Another helpful trick I have learned is pairing up a task you often forget to do with something you always remember to do. That way it will become a new habit much faster than usual.
It takes (persistent) work and a positive attitude (positivity!). If you get down on yourself, you just give yourself another thing to distract yourself with. Experiment! Try different tactics and see what works for you.
Keep on keepin’ on!
Add to the conversation! We’ll be glad you did. Is there an area in your life you’re persistent at improving? Are you striving to bring positivity along for the ride? Invite someone you know into this conversation. Everyone is welcome.
A few years ago I learned that I have ADHD. There are many different types of ADHD, so they don’t all look the same. My flavor is one that is often overlooked. Some describe it as the quiet, good girl version, however, boys often have this version of it too. I was one of those kids who either day-dreamed much of the time or was distracted by the movements and quiet interactions in the classroom.
Unfortunately, what also can come with that is a quiet lonely internal battle with anxiety. Looking back I can now recognize anxiety in my childhood mannerisms. I chewed my fingernails something fierce and often the inside of my lips. When watching TV my mom more than once had to gently encourage my hands to open up from clenched fists.
As an adult, I felt like this monster was slowly taking me over, kind of like “The Blob”, one of my daughters favorite old movie villains. I always had this underlying feeling of being uptight, but when I made mistakes my anxiety would increase exponentially!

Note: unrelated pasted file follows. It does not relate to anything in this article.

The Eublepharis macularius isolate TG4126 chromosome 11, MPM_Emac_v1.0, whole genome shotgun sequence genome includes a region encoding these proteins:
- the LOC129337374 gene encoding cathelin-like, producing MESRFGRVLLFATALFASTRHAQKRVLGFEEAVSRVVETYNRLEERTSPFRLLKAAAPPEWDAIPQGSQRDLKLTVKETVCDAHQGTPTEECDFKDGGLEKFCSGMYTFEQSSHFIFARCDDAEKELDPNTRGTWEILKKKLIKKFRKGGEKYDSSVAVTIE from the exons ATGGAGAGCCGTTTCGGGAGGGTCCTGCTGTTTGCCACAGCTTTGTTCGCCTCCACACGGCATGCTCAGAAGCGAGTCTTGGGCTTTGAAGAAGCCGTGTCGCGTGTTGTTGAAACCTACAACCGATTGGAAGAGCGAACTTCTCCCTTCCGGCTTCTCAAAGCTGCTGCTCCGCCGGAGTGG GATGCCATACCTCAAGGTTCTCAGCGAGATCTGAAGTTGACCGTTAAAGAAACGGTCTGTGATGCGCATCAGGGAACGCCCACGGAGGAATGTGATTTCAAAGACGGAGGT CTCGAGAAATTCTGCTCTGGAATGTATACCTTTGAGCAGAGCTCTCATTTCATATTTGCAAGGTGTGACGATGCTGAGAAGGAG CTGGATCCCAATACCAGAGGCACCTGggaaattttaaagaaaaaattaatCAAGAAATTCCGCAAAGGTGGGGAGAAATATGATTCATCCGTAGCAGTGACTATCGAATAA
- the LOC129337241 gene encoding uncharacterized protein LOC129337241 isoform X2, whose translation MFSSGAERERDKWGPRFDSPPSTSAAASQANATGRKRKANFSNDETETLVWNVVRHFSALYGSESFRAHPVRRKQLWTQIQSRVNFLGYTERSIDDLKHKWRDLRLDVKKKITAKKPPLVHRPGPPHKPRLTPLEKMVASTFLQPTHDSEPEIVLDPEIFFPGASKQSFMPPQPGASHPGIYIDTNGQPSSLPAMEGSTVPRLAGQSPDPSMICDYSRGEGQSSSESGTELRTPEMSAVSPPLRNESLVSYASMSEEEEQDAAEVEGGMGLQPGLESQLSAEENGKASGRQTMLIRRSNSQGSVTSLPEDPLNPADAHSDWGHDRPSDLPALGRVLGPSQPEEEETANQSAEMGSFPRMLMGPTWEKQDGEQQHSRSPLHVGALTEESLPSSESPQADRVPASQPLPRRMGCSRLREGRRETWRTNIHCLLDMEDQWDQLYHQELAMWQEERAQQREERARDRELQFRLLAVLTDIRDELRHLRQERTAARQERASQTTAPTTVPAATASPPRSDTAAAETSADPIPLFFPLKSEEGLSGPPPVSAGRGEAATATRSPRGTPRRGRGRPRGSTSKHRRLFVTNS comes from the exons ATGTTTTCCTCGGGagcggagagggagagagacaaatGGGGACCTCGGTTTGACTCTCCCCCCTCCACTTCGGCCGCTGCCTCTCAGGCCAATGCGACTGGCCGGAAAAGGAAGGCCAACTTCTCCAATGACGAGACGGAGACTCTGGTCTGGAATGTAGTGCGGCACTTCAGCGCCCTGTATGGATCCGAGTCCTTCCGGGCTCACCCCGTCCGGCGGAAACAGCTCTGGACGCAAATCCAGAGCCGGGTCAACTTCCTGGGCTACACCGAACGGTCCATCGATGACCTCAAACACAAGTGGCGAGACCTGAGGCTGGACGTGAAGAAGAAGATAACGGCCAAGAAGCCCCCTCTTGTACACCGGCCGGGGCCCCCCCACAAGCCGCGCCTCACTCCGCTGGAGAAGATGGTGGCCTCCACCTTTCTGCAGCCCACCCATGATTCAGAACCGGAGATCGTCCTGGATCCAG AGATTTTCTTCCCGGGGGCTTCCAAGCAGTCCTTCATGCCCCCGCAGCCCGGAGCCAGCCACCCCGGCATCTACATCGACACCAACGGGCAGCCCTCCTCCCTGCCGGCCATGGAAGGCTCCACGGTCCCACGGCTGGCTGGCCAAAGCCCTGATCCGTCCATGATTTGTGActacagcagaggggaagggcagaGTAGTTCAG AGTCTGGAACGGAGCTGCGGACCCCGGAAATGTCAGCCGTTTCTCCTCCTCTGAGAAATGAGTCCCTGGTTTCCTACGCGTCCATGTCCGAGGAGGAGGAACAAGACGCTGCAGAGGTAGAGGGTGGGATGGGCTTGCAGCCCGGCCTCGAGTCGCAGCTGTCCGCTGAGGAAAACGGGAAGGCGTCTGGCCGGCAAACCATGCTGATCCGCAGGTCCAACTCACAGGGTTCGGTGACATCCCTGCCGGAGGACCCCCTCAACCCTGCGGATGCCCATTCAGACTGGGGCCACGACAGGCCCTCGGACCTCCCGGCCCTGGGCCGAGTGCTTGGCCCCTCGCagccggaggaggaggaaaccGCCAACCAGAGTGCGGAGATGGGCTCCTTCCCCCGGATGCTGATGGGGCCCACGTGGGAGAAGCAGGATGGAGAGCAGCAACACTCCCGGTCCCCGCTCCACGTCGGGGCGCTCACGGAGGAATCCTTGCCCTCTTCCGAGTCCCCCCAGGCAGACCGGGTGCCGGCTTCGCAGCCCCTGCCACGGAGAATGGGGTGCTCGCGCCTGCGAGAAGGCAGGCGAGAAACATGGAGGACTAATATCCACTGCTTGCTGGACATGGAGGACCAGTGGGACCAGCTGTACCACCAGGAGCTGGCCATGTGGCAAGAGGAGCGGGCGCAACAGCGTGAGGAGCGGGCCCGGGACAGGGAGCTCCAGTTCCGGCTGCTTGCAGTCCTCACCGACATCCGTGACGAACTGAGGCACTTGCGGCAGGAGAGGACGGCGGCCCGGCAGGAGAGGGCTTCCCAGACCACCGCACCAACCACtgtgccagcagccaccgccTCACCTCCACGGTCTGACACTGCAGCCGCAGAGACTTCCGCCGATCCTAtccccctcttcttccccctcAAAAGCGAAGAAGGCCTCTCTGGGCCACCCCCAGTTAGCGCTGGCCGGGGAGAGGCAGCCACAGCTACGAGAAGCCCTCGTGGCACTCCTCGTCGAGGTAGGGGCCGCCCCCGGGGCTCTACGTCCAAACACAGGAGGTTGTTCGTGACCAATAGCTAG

New Forest, New Squirrels
Moving to Boise definitely pushed my anxiety level up a few notches. We had been living in a small town, Yakima, in Washington state, for 10 plus years. It was very easy to get around and family was not too far away in any direction. My mother-in-law lived about 7 houses down so I had her support whenever I needed it. Moving far away from everything familiar and everyone I knew shook me up. To magnify matters, Boise was at least 3 times bigger than Yakima! Yikes!
It was during Boise’s school system’s spring break that we moved. Within days of moving I had to take my precious little first grader to a brand new school filled with strangers…and then I was supposed to leave her there for the whole day!
When my anxiety would completely wear me out, then I would suffer from depression and loneliness. This was a really dark time.
Before I came to understand that ADHD was the source of my troubles, I wrote a song to try to help quiet me down. I would go for walks in the morning along the river and I would sing it to myself. Some days it helped more than others. At least for the period of time that I was walking and singing, I would eventually feel a little calmer.
I hope this song brings comfort to you as you listen to it.
Engage here. Do you ever struggle with anxiety? Is ADHD part of your life? What do you do to calm yourself down? Do you need help addressing this issue in your life?
Add to the conversation. We’ll be glad you did! Invite a friend to Prepare For Rain today!